“You can have everything in life you want, if you will just help other people get what they want.” -- Zig Ziglar |
I’m just going to put this out there plain and simple: Life is often brutally hard. In a matter of moments, thousands upon thousands of our fellow citizens can be blindsided with near unimaginable horror. We witnessed exactly that with Hurricanes Harvey and Irma.
The horrific images are etched in my mind: mothers holding their crying children in waist-deep flood waters; elderly in submerged wheelchairs; and homeowners surveying what little remains of their former dwellings. The silver lining to the cloud that brought all that destruction is, of course, the response from so many who gave money, time and donations of necessities. That’s what made all the pain tolerable. And I know your heart – like mine – goes out to every single person affected by the storms.
But let me move into the heart of my article. I remind you that suffering and need are everywhere. Our own communities are not immune to quieter woes. Woes that don’t get the media coverage of large scale disasters: high schoolers dropping out of school, spouses being abused, hunger, mental illness, drugs, gangs, and as Realtors know all too well, even homelessness.
My point? You’re needed in your community.
And my challenge to you is simple: Add community service to your 2018 business plan. Make it just like any other item in the plan – marketing, budgeting, operations – whatever you typically put into your plan – add an equal amount of space for helping ease the needs in your farm area or beyond.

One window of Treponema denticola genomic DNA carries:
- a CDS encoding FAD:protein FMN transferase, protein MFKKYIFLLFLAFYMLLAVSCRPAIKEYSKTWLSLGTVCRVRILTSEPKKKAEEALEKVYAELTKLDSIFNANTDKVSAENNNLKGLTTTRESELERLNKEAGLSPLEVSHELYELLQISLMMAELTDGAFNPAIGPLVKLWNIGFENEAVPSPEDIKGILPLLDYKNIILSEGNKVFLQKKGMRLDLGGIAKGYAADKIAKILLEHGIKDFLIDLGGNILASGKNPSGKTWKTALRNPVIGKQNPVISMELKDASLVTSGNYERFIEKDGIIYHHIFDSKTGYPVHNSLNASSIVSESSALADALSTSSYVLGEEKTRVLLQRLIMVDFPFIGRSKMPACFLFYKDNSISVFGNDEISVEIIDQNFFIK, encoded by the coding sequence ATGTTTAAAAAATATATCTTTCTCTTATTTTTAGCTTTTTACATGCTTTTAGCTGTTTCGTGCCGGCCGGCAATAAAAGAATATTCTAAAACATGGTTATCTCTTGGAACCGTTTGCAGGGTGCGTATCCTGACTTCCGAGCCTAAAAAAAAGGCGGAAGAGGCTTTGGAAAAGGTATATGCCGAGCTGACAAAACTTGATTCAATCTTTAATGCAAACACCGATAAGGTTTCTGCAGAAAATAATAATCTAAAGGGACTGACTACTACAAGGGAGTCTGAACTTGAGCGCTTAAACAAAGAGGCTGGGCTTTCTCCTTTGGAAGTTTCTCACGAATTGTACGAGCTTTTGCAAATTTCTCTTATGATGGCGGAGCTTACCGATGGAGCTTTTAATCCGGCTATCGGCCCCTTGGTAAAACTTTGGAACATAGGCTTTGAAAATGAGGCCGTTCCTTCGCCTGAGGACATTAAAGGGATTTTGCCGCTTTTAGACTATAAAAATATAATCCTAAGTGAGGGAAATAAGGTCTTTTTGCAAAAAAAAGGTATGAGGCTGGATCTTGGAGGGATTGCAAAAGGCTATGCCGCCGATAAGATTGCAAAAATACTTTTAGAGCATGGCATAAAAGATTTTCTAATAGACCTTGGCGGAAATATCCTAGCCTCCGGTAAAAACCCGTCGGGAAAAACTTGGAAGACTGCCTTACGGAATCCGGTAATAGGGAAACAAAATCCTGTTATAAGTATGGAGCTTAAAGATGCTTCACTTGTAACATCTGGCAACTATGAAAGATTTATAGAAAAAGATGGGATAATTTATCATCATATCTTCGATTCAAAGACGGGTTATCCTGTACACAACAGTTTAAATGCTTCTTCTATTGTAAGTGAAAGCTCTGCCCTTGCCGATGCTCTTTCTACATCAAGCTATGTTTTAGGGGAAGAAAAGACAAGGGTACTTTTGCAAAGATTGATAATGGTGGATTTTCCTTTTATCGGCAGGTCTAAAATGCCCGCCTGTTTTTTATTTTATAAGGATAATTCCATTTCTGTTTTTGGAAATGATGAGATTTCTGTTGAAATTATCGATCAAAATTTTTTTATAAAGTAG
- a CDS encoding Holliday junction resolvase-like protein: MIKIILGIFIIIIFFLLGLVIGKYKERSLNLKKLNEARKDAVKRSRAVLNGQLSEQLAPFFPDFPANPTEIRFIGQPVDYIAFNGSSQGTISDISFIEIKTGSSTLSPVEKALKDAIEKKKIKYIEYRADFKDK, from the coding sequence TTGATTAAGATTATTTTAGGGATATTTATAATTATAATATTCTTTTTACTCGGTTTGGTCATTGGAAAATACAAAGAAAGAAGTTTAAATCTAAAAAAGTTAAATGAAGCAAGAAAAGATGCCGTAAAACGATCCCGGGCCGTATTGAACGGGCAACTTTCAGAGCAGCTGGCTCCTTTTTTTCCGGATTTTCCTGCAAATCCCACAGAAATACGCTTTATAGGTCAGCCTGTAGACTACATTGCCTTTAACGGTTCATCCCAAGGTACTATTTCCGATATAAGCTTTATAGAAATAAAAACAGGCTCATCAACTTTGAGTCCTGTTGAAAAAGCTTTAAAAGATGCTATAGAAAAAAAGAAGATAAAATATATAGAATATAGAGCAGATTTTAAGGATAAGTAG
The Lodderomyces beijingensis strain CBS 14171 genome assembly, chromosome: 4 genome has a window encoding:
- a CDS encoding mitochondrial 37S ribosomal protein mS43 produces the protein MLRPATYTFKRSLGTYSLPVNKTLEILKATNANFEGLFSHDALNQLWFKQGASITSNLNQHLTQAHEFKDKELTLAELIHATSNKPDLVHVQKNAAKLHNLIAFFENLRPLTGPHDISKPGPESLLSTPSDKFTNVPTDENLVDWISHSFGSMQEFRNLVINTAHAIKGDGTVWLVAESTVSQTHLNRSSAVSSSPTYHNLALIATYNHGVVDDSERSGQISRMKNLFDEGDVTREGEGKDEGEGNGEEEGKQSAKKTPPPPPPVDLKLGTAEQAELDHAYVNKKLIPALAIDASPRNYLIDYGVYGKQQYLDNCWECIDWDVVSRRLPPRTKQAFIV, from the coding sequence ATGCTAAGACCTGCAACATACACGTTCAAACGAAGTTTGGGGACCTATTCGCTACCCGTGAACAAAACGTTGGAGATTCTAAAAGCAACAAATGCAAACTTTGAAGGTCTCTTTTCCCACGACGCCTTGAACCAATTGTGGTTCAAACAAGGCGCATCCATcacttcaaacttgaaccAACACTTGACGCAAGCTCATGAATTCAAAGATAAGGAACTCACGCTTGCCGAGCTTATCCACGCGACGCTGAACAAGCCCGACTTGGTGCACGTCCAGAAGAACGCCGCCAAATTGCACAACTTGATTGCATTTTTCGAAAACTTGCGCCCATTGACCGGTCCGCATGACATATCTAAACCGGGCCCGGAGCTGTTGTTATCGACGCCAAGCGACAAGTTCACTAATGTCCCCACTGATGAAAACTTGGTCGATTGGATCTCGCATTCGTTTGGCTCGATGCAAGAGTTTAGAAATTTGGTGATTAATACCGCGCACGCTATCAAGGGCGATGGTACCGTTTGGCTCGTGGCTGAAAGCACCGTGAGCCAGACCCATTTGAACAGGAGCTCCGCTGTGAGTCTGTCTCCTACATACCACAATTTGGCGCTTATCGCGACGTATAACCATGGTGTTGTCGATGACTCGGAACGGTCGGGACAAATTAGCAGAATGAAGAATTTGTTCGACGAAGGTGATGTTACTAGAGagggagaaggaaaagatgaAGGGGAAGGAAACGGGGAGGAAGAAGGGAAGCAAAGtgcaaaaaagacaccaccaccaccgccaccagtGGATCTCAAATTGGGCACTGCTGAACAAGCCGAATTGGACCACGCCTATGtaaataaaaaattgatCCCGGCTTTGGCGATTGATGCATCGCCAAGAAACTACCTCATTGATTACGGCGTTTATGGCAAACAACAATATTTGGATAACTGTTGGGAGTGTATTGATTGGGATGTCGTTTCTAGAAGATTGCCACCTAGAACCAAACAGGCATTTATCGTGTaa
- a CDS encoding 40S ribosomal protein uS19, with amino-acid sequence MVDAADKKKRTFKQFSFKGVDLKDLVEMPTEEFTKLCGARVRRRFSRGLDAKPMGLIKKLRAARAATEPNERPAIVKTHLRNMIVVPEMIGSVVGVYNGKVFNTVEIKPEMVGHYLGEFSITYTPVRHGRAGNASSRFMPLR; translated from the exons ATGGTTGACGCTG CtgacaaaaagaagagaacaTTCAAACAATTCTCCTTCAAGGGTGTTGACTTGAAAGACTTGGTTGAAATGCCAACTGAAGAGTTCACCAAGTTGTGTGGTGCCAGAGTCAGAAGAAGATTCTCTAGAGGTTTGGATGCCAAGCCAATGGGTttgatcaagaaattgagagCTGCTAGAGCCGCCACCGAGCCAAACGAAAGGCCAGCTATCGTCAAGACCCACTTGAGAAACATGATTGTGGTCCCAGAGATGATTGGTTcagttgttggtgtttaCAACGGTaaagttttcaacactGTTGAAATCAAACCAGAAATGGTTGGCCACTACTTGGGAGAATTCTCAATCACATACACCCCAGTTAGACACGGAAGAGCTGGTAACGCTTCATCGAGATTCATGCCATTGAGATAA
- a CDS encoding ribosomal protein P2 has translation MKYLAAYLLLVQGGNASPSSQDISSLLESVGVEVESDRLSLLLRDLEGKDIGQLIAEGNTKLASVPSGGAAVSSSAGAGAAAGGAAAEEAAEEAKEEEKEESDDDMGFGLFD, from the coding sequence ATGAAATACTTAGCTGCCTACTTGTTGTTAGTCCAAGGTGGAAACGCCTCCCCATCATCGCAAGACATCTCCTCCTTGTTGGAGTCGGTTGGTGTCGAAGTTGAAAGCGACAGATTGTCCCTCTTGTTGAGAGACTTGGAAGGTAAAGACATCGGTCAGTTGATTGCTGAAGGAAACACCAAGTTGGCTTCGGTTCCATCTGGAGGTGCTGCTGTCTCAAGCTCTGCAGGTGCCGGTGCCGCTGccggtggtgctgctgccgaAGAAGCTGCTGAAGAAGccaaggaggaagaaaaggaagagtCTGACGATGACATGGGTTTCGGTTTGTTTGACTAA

Why? Because you’re more likely to do the tasks you’ve taken time to write down. And the answer to why you should do community service? Well, answers are nearly endless. First and foremost – and I know you’ll agree – it’s the right thing to do. In essence, you’ll be putting your best self into your business plan – and in my opinion – that’s the greatest item you can add to any plan.
But beyond that, it’s simply good for business. Many studies have shown the consumers will gravitate toward – and often buy from – community-minded businesses. That’s not my opinion – that’s just a cold hard fact backed up over and over again by legitimate and scientific surveys. So, with all of this in mind, here are some tips to add to your community service section of your business plan:
1. Think problems – Pinpoint the area in your city where you want to focus your service – probably your farm area or the neighborhoods where you work most often. Then research what problems exist there that interest you and that you can help solve. Education, homelessness, community revitalization, disaster preparedness –if you have trouble finding one, see what local nonprofits are working on.
2. Think relationships - Grab a piece of paper and put you in the middle with a circle – and then draw lines away from the circle and add an important potential partners who can help you solve those problems. It might be a church, a civic organization, a professional association, a bank, other businesses, on and on. And don’t forget co-workers, friends, family and even past clients or current prospects. Give yourself a solid hour with that piece of paper or until it’s full.
3. Think action - Now, just as you would in any other section of your business plan, plan out what specific actions you need to take to help ease the issue you’ve chosen to solve: mission, goal, objectives, strategy and tactics. Again, the more specific, the better.
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Bubba Mills, Corcoran Consulting, real estate, real estate coaching, residential real estate, Realtor,